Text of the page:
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RFC: Generic Record Sync #658
rfk left a comment
Thanks for sharing out out, @thomcc! I probably need to read over it a few times to really understand, but left a couple of preliminary comments based on my first read.
In general, I think it's fine to ask the server to be smarter here rather than trying to fit all the changes into the existing server API, we need to be in a position where we're OK evolving our server infrastructure just as much as we do for our client infrastructure.
mhammond left a comment
I think this proposal is very solid and has obviously taken much thought and effort. It's also a very important discussion for our team - thanks! And sorry for the delay - I needed time to make my thoughts coherent - hopefully I haven't failed in that :)
However, I'm a little skeptical that the entirety of this will offer net value. I'm concerned it will implement something that has more complexity than we need, and even then, may fail to handle edge-cases we find outselves facing. I suspect Mentat would have put us in the same boat too, but that's a different conversation. IOW, I fear more pain than gain for our foreseeable future.
Don't get me wrong - I do think that some of the ideas expressed here are valuable - particularly the local schema ideas. A simple way of "versioning" a schema and avoiding custom (but boilerplate) schema upgrades has value, as does a library which makes the implementation of new simple stores almost trivial.
My skepticism is mainly around server-based-data-driven merging and duping, particularly in a world where we end up with a single Rust implementation everywhere. In particular:
With the correct library to leverage, I think it would be fine to require collection-specific code in some cases - most notably deduping and merging. Concepts like
I guess a reasonable tl;dr of my position is:
Again, thanks for starting this valuable discussion and for such a well thought out RFC.
I've just pushed up a major change to this based on a bunch of thoughts I've had since the last time I wrote it. The expanded commit message at 1e2ba10 says all of them, but essentially:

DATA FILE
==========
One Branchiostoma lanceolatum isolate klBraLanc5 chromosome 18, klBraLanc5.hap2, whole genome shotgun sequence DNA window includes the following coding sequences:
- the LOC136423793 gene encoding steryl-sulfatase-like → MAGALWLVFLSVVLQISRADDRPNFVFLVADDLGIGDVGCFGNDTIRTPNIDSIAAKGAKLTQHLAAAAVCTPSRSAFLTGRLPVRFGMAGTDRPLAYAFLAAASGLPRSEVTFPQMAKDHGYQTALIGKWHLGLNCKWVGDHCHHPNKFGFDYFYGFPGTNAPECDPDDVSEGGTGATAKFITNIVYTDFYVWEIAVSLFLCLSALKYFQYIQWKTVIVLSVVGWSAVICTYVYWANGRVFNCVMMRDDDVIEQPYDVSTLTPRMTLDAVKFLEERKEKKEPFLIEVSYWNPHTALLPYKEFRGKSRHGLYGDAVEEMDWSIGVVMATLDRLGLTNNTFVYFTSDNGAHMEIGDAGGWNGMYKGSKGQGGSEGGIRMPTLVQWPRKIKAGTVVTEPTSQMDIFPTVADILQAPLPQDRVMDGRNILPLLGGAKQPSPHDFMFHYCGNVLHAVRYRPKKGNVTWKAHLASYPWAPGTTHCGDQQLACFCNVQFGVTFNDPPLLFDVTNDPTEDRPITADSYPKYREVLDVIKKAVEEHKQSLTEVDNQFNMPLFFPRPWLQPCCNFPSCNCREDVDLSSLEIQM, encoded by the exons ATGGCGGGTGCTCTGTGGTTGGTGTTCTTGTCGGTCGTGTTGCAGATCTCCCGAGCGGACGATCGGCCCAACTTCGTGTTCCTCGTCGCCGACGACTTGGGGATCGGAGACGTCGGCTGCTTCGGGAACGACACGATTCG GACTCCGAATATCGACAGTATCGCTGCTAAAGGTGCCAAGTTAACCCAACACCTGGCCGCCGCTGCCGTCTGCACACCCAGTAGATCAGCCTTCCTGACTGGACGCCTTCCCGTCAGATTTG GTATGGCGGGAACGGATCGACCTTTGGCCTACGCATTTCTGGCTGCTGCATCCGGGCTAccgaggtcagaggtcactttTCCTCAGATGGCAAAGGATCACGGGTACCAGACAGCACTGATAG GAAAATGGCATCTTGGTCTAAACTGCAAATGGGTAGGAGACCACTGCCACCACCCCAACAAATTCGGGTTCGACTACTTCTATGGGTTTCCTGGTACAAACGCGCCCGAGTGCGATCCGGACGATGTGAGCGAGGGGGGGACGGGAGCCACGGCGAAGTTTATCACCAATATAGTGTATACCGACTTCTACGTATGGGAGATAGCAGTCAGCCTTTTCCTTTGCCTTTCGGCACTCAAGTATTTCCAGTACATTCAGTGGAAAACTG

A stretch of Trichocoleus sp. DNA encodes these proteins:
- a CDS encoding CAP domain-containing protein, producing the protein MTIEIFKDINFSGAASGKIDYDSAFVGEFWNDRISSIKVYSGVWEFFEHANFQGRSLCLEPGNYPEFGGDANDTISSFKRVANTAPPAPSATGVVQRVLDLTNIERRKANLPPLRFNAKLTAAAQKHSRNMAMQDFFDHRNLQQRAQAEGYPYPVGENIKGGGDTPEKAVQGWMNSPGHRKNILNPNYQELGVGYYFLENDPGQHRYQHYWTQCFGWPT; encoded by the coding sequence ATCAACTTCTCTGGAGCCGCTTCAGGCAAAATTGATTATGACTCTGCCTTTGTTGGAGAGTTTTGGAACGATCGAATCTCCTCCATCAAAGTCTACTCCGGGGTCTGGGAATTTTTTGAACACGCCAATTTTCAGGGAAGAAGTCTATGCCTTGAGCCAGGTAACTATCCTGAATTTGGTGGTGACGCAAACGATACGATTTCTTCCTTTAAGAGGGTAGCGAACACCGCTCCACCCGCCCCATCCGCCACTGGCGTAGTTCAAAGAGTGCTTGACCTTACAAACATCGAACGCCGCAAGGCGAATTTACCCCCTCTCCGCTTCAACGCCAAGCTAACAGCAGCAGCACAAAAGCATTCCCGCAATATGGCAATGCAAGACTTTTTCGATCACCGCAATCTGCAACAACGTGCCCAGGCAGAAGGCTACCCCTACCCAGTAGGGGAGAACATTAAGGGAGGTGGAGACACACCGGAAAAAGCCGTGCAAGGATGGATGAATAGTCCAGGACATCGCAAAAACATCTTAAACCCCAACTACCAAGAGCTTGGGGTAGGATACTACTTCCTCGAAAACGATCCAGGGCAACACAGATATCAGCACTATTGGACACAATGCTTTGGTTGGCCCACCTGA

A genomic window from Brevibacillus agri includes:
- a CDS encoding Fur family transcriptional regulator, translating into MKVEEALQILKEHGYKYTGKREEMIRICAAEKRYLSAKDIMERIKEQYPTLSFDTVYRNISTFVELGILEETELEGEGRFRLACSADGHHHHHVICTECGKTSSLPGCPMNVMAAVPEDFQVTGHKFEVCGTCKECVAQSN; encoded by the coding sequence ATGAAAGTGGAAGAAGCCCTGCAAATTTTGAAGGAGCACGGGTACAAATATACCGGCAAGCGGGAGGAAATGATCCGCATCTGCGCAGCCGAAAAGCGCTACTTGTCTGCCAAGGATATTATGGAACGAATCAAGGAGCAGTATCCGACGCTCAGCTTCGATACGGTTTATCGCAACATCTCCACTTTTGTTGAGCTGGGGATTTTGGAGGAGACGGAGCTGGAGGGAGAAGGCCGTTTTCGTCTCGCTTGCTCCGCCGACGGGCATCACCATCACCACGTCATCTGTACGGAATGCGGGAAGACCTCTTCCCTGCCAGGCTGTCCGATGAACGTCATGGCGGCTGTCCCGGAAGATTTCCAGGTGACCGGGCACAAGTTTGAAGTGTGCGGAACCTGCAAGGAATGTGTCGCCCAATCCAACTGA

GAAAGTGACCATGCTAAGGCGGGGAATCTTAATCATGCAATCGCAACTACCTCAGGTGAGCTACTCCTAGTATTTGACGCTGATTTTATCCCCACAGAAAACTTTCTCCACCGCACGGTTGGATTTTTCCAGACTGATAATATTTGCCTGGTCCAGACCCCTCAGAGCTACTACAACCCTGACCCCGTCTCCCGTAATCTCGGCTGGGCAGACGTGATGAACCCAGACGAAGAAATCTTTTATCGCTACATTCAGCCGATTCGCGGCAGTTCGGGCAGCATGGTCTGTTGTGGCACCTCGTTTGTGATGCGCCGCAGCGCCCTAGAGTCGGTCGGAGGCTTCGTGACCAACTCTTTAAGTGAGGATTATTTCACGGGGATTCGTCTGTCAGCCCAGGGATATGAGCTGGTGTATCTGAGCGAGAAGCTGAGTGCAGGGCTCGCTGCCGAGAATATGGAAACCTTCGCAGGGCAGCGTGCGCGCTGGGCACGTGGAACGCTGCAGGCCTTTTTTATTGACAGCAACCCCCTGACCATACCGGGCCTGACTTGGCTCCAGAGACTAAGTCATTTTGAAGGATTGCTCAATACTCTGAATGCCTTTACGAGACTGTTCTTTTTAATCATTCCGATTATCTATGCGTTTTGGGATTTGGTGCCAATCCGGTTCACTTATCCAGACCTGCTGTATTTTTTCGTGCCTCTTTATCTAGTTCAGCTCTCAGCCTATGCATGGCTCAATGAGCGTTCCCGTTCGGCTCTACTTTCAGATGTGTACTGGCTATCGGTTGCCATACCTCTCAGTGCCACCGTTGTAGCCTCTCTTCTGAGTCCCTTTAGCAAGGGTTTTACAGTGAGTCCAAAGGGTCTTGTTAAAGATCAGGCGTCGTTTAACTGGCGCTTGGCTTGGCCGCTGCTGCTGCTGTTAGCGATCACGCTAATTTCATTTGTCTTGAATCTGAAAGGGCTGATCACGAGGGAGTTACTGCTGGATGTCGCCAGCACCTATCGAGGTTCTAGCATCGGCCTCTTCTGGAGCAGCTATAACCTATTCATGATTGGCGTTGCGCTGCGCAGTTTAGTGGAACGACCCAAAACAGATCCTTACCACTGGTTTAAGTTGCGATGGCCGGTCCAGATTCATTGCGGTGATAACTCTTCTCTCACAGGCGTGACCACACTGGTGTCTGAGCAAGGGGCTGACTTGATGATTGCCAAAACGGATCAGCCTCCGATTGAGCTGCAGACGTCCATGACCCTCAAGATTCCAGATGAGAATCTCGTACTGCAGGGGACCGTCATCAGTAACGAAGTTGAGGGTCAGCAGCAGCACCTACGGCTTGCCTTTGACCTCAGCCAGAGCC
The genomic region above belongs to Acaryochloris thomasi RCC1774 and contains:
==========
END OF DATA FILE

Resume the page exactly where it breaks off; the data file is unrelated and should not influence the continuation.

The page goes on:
@mhammond Responded inline:
For something like this, there's a balance to be struck between ease of implementation and ease of use. I agree that mentat is probably too far on the side of implementation complexity, but I feel that this design is much simpler than Mentat. I expect it to be around the size of pre-bookmarks places, maybe on the order of 10kloc or so. (Famous last words, but I'd be very surprised if it were larger than places-with-bookmarks)
I also think that this design document makes it come off as a bit more complex than it would end up being. That's mostly because I've made an effort to spell everything out explicitly and handwave minimally. I also wrote some of the design concurrently with a rough WIP prototype, which I'll try to push up eventually.
In my updated version of this, I've been more clear about things we're not doing, so maybe it's easier to see why it's much simpler than mentat.
I've tried to come up with something that is flexible enough to support the use cases we've seen or wanted in practice. Most of these are too complex to do with naive roundtripping.
I broadly agree that we could do it, but I don't think having the sync team implement these has been successful. As far as I can tell, teams are very reluctant to talk to us about this, and tend to just use easy off the shelf solutions instead (which also means they don't have to wait on us to get started).
I agree. That's more or less explicitly one of the main ideas in remerge. We want to be able to break old clients, without breaking new ones. This is why there are two version numbers (the current schema version and the required schema version)
This is probably a reasonable complaint, and does seem likely that new features we add for teams would be , but given that in a custom-code world all the code is used exactly once, I don't think this is that much of a problem so long as the feature is vaguely sensible.
The alternative is either have us write it (which I know you're arguing, but see below on why I don't think that's good), or to allow some sort of programability to this, which would make this substantially more complex, to the point where I'd probably flip back to your side on it being not worth the effort, (not to mention the security concerns).
Additionally, given how reluctant teams are to talk to us now, it's possible that the only thing we'd be missing are stuff like blatantly missing features.
I think there still relatively easy to support in a generic way like this. The main cost relative to the specific way is performance, not the amount of effort it takes IMO.
Yeah, logins is in a lot of ways a better candidate for it than forms, which is unlikely to do much evolution. That said, both would work.